Accounts - please help!

(13 Posts)
numbercrunching Fri 18-Oct-13 15:47:02

Hi, I have my own business. I issue 3 invoices per month. Draw down a little monthly salary (under £500). I leave the rest in the business account. Incorporated Jan this year. 1st salary 9th April. I haven't filed any HMRC forms. Now I'm nervous. Have the most incompetent accountant. He ignores all my emails and I've decided to just do it all myself. I do the RTI forms myself. My question is, should I have filed anything to date? My 1st accounts due Jan 2014. I'll get a new accountant to do that for me. I'm a director, have a limited company and have registered for PAYE & corporation tax. Not set up NICs yet. Should I just find a new accountant and get help? Is it necessary for such small amounts? Thanks

allmycats Fri 18-Oct-13 16:01:55

Just find another accountant and let them put you on the right track, then, when you understand what needs to be done, you may be able to cope yourself.

Talkinpeace Fri 18-Oct-13 21:32:13

your salvation will be found on this board
www.ukbusinessforums.co.uk/forums/forumdisplay.php?f=55
as will reduced tax bill

Lonecatwithkitten Sat 19-Oct-13 08:30:10

You maybe able to find a book keeper who can help you resolve a lot of this in a cheaper way than an accountant. I have a book keeper who does all the donkey work keeping he accounts, submitting VAT returns and doing just in time PAYE. She then submits the accounts she has kept for the accountant o do her thing and turn them into the correct format. My own book keeper is excellent and saves me lots of accountant bills.

Talkinpeace Sat 19-Oct-13 15:58:31

Oh YYYY to a good book keeper
we accountants love doing the fiddly bits rather than the churning through invoices
BUT
where the volume of documents is low, and the risk profile is high, a CCAB qualified bod is a sound investment

and there are lots of us so if one is rubbish, go get another one

Bohemond Sat 19-Oct-13 16:18:29

How much are you expecting to earn? Is it just you and no other employees? IMHO it is much simpler to set up as a self employed sole trader and not far around with limited companies. If you are going to be using all of your income rather than keeping it in the business or adding a partner for tax purposes there is really no benefit (other than more rules) to having a ltd company.
When I set up it helped me enormously to understand that the accounts of a business are a paper exercise rather than something that is run within the confines of a bank account. I transfer straightaway all money that comes into my business ( keeping a float) to pay bills ands stick it in an offset account against the mortgage.
Depending on what you do you might want to register for vat as well (even if you are below the threshold) I make another 3-4% margin from the flat rate scheme.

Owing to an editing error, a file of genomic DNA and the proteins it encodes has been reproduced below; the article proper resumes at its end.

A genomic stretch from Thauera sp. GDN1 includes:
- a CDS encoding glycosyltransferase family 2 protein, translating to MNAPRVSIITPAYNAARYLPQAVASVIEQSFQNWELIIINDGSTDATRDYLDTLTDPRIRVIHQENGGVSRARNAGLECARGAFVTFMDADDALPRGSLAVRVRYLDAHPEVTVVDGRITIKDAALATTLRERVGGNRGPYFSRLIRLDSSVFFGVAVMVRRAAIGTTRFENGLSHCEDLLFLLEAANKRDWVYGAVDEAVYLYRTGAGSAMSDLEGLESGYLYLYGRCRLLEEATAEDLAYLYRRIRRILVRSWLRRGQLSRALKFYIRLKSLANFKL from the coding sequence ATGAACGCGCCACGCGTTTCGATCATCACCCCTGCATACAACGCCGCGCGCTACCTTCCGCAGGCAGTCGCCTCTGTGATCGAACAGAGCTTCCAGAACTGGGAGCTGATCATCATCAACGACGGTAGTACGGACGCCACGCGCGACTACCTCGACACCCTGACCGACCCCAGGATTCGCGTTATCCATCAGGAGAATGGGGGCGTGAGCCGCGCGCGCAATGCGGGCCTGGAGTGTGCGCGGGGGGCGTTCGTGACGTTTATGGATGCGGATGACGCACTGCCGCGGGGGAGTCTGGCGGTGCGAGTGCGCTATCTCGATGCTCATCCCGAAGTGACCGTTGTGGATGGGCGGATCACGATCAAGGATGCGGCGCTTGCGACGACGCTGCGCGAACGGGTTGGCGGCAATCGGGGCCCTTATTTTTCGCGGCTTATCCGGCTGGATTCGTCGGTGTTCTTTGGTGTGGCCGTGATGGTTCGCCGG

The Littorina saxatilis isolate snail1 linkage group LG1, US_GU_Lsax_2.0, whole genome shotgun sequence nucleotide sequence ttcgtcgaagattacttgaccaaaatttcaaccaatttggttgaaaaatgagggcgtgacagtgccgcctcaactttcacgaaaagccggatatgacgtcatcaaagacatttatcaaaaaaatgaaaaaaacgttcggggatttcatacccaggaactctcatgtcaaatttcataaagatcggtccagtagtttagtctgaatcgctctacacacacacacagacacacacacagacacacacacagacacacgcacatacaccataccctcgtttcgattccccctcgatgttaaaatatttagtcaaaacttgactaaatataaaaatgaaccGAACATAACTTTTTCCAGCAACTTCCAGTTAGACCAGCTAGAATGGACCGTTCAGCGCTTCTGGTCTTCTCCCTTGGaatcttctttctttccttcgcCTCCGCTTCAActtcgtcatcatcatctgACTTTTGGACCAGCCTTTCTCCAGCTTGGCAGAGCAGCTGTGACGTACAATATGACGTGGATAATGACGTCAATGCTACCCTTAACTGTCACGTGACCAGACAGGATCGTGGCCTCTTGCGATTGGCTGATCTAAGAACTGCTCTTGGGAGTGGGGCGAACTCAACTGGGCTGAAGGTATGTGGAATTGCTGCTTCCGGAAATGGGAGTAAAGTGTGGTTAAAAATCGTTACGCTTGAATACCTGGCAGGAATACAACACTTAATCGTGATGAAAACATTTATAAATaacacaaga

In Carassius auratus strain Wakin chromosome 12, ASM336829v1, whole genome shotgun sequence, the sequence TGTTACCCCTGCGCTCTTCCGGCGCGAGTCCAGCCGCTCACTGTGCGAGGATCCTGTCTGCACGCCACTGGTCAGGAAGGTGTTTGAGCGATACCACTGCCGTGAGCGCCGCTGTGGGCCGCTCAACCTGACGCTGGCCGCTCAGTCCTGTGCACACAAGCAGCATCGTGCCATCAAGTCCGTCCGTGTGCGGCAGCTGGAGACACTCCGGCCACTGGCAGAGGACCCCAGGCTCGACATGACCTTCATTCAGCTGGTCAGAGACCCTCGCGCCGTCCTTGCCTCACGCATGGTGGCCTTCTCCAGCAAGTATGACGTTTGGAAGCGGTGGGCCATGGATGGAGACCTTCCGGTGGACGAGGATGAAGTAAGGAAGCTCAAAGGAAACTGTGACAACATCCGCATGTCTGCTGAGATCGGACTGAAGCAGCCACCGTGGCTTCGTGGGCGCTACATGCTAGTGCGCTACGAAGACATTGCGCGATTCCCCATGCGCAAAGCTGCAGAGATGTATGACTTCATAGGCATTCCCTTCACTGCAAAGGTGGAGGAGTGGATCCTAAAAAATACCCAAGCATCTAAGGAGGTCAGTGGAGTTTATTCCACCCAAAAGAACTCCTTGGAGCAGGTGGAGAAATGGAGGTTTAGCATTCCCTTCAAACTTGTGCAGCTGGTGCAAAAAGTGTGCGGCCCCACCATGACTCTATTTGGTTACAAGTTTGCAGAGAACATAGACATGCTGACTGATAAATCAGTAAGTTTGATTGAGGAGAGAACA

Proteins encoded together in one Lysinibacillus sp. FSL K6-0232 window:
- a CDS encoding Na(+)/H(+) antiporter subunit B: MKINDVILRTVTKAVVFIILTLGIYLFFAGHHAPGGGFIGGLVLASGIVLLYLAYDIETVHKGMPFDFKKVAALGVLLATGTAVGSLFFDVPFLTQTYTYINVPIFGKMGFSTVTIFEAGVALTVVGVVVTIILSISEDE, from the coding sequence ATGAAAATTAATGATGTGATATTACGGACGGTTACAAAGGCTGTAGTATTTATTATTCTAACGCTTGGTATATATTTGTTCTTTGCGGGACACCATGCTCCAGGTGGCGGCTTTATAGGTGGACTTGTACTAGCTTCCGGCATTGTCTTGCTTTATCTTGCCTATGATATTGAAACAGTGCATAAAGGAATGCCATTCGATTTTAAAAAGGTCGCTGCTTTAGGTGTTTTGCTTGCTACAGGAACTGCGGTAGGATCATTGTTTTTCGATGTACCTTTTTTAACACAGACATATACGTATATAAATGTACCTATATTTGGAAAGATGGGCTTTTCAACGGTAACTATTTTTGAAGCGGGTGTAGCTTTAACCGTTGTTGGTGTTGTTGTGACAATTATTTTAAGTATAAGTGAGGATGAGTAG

I also found that I could very easily do all of my own accounts and tax returns. I use my accountant for advice and to verify the annual accounts (in case I need to get another mortgage)

Bohemond Sat 19-Oct-13 16:19:08

Faff around not far around!

numbercrunching Sat 19-Oct-13 16:52:21

Hi everyone, thanks for replying. Will have a proper read through tonight.

riksti Mon 21-Oct-13 09:15:12

Bohemond - it is not necessarily true that limited companies don't save money. It depends on the levels of income since the tax you will avoid is NI. Limited companies are more expensive to run so the owner needs to make sure the tax savings are worth the increased costs. There are other advantages as well, like limited liability, which may or may not be relevant depending on the area of work you're in.

WilsonFrickett Mon 21-Oct-13 11:54:37

I think you should speak to another accountant and really understand why you've been advised to set up as a limited company. As riksti says, there are benefits (and it may have something to do with the type of work you are involved in) but with the sums you are talking I can't see any real benefits to you.

I am self-employed, just have to keep a note of what's going in and out and fill in my self-assessment at the end of the year. The first one was quite daunting but once you know what you're doing it's easy, and I pay an accountant if I need specific advice on any issues.

Was it the useless accountant who suggested setting up as a limited company?

riksti Mon 21-Oct-13 18:21:20

The OP hasn't actually said how much he/she earns. There's mention of salary but not all the profits need to be taken out as salary from a company. Dividend combined with a salary is often the most tax efficient method. But if the OP's monthly profits are in the region of £500 then it does seem unusual to incorporate.

numbercrunching Mon 21-Oct-13 21:26:36

Hi thanks - I set up the company myself - no advice received. Wanted to limited my liability & also the money I earn is good - I just draw down a small amount at mo as we really need the monthly money in the household pot. The rest I keep in the business account. Thanks all - will find new accountant!

TheDoctrineOfSpike Tue 22-Oct-13 08:53:26

Did you find one?

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